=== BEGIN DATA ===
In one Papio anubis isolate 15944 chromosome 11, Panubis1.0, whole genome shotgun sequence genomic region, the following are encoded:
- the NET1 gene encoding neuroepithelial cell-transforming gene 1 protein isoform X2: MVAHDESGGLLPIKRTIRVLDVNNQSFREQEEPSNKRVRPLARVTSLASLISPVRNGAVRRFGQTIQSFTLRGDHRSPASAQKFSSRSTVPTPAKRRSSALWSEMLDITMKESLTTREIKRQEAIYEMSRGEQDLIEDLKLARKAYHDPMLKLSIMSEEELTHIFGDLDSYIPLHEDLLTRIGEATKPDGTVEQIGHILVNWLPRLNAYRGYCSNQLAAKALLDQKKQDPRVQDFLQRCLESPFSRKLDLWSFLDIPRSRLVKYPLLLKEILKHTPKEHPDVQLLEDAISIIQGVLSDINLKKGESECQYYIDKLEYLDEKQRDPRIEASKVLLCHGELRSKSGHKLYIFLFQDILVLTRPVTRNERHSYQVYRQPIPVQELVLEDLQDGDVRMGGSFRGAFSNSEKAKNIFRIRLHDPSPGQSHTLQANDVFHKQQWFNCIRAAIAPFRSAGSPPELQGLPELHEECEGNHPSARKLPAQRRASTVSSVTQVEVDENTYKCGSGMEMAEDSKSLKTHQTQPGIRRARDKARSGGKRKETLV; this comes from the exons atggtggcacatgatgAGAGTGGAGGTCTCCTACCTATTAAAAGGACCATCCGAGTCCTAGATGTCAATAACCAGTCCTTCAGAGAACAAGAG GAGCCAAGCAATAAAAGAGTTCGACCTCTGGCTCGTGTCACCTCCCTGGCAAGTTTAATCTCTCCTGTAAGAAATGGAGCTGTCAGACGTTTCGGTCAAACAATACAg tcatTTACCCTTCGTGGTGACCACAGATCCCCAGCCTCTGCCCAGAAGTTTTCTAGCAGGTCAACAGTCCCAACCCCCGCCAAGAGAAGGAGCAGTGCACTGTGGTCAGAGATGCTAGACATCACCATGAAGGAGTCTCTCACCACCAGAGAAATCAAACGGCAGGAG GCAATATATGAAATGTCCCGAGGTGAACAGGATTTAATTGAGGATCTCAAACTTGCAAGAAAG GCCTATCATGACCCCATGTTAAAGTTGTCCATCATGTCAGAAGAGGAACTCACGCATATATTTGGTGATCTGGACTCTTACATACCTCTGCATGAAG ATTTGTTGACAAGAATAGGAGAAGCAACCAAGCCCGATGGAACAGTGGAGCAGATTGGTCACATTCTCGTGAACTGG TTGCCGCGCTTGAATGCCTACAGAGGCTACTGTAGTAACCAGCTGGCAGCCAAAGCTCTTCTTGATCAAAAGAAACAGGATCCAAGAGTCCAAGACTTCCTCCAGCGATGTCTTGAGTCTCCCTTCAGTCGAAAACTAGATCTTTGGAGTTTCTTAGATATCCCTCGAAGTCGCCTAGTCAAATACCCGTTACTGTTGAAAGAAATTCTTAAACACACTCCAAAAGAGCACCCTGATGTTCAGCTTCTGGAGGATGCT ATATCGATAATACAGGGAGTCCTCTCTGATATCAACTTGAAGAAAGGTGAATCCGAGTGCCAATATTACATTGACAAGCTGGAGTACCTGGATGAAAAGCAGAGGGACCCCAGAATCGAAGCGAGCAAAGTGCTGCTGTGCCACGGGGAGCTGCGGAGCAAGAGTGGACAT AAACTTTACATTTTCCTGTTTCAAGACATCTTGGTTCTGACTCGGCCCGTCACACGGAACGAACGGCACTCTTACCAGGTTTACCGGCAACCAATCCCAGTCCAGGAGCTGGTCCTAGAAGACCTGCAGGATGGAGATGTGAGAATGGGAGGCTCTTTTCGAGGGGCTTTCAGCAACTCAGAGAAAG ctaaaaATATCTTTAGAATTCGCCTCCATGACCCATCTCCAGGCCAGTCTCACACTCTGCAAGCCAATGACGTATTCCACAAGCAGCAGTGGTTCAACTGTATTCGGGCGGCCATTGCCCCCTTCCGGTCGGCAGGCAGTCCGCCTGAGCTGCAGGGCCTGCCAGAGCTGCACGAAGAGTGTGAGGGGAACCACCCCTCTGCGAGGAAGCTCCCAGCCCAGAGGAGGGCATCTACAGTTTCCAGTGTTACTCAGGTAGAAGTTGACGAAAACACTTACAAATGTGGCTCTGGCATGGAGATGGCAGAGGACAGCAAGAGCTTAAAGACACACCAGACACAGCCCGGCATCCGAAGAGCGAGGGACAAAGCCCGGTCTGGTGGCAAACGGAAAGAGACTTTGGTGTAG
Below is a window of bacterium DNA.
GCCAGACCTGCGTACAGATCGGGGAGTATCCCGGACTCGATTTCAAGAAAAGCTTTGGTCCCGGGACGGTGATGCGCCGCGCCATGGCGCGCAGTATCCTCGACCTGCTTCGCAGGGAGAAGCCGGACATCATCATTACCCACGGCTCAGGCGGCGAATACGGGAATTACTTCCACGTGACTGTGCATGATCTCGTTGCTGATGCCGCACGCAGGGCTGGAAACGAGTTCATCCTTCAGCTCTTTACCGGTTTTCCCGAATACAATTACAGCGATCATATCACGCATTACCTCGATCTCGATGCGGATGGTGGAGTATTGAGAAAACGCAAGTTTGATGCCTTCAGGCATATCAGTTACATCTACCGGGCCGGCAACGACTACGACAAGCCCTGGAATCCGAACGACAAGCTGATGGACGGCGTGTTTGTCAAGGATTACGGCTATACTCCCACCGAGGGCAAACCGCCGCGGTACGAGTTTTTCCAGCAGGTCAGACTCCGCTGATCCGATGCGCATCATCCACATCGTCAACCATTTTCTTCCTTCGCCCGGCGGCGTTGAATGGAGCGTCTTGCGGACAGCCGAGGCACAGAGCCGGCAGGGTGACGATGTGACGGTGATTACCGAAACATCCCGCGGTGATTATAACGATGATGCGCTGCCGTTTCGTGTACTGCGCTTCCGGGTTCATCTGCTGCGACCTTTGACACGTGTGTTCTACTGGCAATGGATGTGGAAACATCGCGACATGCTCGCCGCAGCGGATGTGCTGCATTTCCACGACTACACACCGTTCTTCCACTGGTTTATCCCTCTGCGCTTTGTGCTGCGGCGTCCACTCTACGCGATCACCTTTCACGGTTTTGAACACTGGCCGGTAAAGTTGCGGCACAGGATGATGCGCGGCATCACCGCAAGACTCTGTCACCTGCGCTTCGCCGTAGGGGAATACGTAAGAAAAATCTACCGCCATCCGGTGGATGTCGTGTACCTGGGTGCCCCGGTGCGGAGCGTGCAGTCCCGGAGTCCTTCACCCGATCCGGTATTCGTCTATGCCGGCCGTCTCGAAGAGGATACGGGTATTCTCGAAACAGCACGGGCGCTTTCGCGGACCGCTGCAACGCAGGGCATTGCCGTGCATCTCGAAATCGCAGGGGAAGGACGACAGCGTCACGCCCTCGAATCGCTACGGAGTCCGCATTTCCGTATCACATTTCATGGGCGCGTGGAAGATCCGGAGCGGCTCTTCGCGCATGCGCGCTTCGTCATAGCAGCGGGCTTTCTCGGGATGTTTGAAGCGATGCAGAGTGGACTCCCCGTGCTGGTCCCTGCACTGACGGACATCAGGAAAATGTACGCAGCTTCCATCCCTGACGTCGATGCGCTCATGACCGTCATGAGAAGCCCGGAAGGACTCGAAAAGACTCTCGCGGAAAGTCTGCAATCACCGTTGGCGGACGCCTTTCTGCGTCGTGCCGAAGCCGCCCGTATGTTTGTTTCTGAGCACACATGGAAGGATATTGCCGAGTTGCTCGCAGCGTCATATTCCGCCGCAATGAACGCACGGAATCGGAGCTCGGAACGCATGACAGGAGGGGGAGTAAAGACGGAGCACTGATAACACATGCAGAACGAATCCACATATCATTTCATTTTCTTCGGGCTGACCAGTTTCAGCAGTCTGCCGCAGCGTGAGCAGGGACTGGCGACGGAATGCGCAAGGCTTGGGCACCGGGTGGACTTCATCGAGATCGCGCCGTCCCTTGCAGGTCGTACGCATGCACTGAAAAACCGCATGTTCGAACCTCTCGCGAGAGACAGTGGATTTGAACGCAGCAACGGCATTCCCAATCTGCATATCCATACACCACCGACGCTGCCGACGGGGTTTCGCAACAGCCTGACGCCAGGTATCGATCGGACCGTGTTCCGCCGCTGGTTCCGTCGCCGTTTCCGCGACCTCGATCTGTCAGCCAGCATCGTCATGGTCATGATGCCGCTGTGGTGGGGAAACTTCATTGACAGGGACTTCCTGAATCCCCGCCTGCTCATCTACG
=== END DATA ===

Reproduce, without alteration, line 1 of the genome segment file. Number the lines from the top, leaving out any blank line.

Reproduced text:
In one Papio anubis isolate 15944 chromosome 11, Panubis1.0, whole genome shotgun sequence genomic region, the following are encoded: